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A few months ago, we looked at the rise in interest rates that we have been experiencing for two years now. We set out the main reasons for this and its impacts on bond management. Containment, pro-cyclical economic policies, a resilient labour market and the war in Ukraine largely explained the rise in inflation. After ten uninterrupted rate hikes by the ECB, inflation is now sharply declining for the region. Standing at 10.6% in October 2022, inflation for the eurozone is now at 5.2%. However, this remains well above the 2% target.

2023: The bond markets, a return of more than a decade back...

While it was almost -1% in September 2020, the yield to maturity shown by the benchmark German 5-year bond is now around 2.8%. This level hadn't been seen since 2011 during the European debt crisis (relating to the situations of Greek and Portuguese debts). Over the last two years, we have therefore seen a rise of almost 4% in the market for medium-term quality sovereign debt. Other asset classes have not been left behind: over the same period, the yield on the benchmark 5-year US Treasury bond rose from 0.19% to almost 4.6%.

As for riskier bond assets with a higher yield, we have investment-grade euro-denominated corporate debt offering a yield of almost 4% and emerging market debt displaying over 5% when denominated in euros and 8% in dollars. In fact, considering both technical considerations and an analysis of fundamentals, bond investments once again present a number of interesting opportunities. The only question that remains is whether key interest rates in Europe and the United States, in particular, will continue to rise.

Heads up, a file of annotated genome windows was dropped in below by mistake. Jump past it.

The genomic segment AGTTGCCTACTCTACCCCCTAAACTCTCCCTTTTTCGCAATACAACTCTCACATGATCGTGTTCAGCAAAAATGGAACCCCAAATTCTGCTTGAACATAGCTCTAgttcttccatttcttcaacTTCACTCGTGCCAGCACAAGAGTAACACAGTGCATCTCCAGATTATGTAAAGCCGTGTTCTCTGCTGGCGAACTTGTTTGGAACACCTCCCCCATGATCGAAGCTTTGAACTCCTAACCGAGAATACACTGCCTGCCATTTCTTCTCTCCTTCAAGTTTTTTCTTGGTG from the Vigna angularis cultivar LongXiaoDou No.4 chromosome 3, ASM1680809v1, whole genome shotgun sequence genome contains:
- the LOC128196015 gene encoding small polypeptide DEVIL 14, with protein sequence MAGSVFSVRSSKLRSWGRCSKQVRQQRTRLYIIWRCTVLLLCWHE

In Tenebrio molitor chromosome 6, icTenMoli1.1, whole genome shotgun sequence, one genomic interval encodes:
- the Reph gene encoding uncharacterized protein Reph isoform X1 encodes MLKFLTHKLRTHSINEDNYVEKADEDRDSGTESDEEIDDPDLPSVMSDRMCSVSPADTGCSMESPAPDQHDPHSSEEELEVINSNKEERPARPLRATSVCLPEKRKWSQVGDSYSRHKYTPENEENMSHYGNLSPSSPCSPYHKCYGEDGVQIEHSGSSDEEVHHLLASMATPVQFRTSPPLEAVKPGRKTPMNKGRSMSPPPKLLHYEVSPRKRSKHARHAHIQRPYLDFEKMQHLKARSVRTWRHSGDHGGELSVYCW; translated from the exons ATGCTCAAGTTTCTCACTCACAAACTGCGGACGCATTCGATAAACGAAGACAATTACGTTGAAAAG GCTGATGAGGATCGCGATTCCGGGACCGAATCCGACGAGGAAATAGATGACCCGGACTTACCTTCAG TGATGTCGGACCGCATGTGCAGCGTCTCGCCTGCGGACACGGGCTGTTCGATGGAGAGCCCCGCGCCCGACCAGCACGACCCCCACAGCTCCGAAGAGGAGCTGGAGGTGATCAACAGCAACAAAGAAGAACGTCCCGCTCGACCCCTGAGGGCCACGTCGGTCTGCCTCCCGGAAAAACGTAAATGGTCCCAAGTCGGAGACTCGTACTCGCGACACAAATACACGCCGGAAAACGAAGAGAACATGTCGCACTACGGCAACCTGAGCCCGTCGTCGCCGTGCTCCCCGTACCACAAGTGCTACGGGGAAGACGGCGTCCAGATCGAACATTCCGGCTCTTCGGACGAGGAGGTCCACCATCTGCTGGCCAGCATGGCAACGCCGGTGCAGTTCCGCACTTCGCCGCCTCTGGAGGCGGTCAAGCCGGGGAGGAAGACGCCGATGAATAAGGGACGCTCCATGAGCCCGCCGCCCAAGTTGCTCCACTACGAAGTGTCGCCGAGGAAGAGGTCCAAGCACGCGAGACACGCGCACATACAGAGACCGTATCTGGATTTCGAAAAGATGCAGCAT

The stakes are also evolving

Regardless, the situation we currently find ourselves in appears to be transient in many respects, both in the short and long term, depending on the considerations taken into account. The European economy is showing signs of weakening, with a significant slowdown in industrial activity, especially in Germany where unemployment has been on the rise for several months. Across the eurozone, real estate markets are suffering from to tighter credit conditions. The slowdown in activity in Europe and China combined with the increasing cost of credit also affects companies. Some debt ratios are deteriorating, even if they start from a relatively solid base (increase in the level of indebtedness and deterioration of their ability to cover interest charges).

On the geopolitical front, the question of global leadership is becoming increasingly predominant. The BRICS summit in Johannesburg last August is a new manifestation of the questioning of the global balance that has prevailed since the fall of the Berlin Wall. This Johannesburg summit, like other recent initiatives, takes us back to the Bandung conference of 1955, attended by various Asian, Middle Eastern and African countries. Bandung aimed to promote cooperation and neutrality in the context of the Cold War. Nearly three-quarters of a century later, the rise of the BRICS, the stated desire of many states to de-dollarize their economy, China's ambitions on Taiwan, the questioning of the Sino-American relationship, the relocation of production chains outside of China in favour of other countries such as Mexico or Vietnam, and the redefinition of exchanges between China and Russia and their implications for other major emerging countries, are all developments that redefine the nature of global exchanges.